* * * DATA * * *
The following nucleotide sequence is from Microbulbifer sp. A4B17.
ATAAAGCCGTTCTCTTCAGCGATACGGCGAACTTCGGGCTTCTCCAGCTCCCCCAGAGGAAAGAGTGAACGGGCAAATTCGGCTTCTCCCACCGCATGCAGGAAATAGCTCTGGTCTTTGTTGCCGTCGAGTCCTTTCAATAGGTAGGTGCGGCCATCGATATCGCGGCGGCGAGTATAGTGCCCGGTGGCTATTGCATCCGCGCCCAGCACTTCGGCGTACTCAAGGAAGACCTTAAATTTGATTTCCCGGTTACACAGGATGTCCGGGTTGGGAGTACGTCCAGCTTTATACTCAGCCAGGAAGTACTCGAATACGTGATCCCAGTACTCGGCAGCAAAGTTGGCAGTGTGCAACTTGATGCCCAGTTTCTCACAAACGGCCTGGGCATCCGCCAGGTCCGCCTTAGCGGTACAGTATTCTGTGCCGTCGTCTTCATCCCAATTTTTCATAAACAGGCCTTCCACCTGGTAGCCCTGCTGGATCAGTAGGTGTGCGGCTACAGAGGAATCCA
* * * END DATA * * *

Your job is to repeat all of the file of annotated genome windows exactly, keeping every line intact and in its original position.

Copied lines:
The following nucleotide sequence is from Microbulbifer sp. A4B17.
ATAAAGCCGTTCTCTTCAGCGATACGGCGAACTTCGGGCTTCTCCAGCTCCCCCAGAGGAAAGAGTGAACGGGCAAATTCGGCTTCTCCCACCGCATGCAGGAAATAGCTCTGGTCTTTGTTGCCGTCGAGTCCTTTCAATAGGTAGGTGCGGCCATCGATATCGCGGCGGCGAGTATAGTGCCCGGTGGCTATTGCATCCGCGCCCAGCACTTCGGCGTACTCAAGGAAGACCTTAAATTTGATTTCCCGGTTACACAGGATGTCCGGGTTGGGAGTACGTCCAGCTTTATACTCAGCCAGGAAGTACTCGAATACGTGATCCCAGTACTCGGCAGCAAAGTTGGCAGTGTGCAACTTGATGCCCAGTTTCTCACAAACGGCCTGGGCATCCGCCAGGTCCGCCTTAGCGGTACAGTATTCTGTGCCGTCGTCTTCATCCCAATTTTTCATAAACAGGCCTTCCACCTGGTAGCCCTGCTGGATCAGTAGGTGTGCGGCTACAGAGGAATCCA